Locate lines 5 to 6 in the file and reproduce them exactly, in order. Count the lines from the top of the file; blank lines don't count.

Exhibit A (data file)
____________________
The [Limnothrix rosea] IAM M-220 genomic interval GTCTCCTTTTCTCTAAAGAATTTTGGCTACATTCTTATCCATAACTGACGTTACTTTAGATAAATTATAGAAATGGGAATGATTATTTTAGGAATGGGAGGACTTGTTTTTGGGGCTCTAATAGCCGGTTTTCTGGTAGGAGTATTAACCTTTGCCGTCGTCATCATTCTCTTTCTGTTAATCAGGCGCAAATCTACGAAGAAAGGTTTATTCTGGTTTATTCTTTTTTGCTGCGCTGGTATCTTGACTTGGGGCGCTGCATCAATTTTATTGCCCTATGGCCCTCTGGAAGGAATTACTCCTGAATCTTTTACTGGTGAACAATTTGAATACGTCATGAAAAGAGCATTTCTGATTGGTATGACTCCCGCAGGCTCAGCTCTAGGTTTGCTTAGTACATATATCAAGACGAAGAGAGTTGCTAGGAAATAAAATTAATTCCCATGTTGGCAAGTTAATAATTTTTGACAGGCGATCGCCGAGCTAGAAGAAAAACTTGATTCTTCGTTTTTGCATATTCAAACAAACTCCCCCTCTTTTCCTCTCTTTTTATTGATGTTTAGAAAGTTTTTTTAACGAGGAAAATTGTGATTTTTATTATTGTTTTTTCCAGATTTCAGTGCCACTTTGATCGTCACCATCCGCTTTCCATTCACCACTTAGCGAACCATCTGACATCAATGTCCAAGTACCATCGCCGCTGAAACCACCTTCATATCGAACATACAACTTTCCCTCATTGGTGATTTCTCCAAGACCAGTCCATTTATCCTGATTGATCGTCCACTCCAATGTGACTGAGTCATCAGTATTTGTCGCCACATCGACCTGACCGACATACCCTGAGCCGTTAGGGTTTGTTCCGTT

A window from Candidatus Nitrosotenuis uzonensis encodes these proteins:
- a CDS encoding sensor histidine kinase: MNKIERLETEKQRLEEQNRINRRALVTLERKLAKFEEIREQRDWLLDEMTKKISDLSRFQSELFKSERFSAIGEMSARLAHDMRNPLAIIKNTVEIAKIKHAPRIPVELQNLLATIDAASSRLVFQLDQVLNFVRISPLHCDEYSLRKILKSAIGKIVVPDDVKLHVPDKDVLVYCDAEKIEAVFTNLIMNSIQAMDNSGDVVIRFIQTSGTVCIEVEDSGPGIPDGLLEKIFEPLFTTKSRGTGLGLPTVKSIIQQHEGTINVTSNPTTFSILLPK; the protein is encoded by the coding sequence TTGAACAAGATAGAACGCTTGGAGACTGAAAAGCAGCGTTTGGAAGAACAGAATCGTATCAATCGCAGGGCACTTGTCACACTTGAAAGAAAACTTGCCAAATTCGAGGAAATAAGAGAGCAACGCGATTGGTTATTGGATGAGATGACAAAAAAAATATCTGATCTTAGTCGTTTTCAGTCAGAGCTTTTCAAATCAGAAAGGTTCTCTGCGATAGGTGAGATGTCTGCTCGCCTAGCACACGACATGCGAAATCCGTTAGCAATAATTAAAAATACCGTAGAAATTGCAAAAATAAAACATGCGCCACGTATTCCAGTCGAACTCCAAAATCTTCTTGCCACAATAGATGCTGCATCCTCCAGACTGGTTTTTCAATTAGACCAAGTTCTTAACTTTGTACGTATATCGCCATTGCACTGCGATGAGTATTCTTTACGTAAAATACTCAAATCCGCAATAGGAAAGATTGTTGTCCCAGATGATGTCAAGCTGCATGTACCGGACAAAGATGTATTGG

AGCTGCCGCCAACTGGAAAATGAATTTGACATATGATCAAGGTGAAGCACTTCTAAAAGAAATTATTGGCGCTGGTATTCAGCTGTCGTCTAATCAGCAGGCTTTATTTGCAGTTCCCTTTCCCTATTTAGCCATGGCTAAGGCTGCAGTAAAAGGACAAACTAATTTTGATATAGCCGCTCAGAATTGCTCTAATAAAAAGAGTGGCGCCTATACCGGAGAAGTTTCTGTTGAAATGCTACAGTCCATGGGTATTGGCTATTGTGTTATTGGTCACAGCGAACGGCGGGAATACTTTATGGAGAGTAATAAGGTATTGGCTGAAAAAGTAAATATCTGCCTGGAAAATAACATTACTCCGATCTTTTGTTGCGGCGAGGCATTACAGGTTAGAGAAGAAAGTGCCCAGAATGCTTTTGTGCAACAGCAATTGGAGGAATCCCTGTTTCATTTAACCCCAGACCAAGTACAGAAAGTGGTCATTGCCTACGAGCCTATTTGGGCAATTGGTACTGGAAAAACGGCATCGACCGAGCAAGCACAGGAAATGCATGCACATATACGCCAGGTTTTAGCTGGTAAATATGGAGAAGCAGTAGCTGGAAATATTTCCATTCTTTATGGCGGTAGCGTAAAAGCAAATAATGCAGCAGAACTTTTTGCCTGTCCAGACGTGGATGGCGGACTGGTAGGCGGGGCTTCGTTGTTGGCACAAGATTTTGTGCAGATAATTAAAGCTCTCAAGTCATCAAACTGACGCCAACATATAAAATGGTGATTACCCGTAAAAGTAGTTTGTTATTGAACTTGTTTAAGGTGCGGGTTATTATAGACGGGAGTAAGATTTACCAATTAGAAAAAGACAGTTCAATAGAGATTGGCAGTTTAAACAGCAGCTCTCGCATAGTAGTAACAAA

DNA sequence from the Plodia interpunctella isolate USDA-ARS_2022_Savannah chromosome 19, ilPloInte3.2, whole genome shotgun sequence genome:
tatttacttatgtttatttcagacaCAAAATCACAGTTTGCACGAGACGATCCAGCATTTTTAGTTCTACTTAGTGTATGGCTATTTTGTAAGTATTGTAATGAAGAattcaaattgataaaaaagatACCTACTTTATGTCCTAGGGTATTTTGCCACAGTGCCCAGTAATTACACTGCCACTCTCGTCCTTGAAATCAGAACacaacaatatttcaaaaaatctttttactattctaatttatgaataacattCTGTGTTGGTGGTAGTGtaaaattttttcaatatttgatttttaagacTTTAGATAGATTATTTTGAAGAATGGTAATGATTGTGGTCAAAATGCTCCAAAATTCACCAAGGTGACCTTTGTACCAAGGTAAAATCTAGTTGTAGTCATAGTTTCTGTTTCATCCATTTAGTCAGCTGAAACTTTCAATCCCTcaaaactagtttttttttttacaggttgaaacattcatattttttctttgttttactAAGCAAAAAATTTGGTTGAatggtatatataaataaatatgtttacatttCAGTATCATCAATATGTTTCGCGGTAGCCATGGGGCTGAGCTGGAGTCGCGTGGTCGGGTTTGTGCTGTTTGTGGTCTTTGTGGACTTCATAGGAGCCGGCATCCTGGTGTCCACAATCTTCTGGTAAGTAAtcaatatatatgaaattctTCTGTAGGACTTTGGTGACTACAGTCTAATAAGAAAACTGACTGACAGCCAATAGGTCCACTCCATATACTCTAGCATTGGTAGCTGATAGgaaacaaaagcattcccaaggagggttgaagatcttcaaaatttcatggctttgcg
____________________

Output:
DNA sequence from the Plodia interpunctella isolate USDA-ARS_2022_Savannah chromosome 19, ilPloInte3.2, whole genome shotgun sequence genome:
tatttacttatgtttatttcagacaCAAAATCACAGTTTGCACGAGACGATCCAGCATTTTTAGTTCTACTTAGTGTATGGCTATTTTGTAAGTATTGTAATGAAGAattcaaattgataaaaaagatACCTACTTTATGTCCTAGGGTATTTTGCCACAGTGCCCAGTAATTACACTGCCACTCTCGTCCTTGAAATCAGAACacaacaatatttcaaaaaatctttttactattctaatttatgaataacattCTGTGTTGGTGGTAGTGtaaaattttttcaatatttgatttttaagacTTTAGATAGATTATTTTGAAGAATGGTAATGATTGTGGTCAAAATGCTCCAAAATTCACCAAGGTGACCTTTGTACCAAGGTAAAATCTAGTTGTAGTCATAGTTTCTGTTTCATCCATTTAGTCAGCTGAAACTTTCAATCCCTcaaaactagtttttttttttacaggttgaaacattcatattttttctttgttttactAAGCAAAAAATTTGGTTGAatggtatatataaataaatatgtttacatttCAGTATCATCAATATGTTTCGCGGTAGCCATGGGGCTGAGCTGGAGTCGCGTGGTCGGGTTTGTGCTGTTTGTGGTCTTTGTGGACTTCATAGGAGCCGGCATCCTGGTGTCCACAATCTTCTGGTAAGTAAtcaatatatatgaaattctTCTGTAGGACTTTGGTGACTACAGTCTAATAAGAAAACTGACTGACAGCCAATAGGTCCACTCCATATACTCTAGCATTGGTAGCTGATAGgaaacaaaagcattcccaaggagggttgaagatcttcaaaatttcatggctttgcg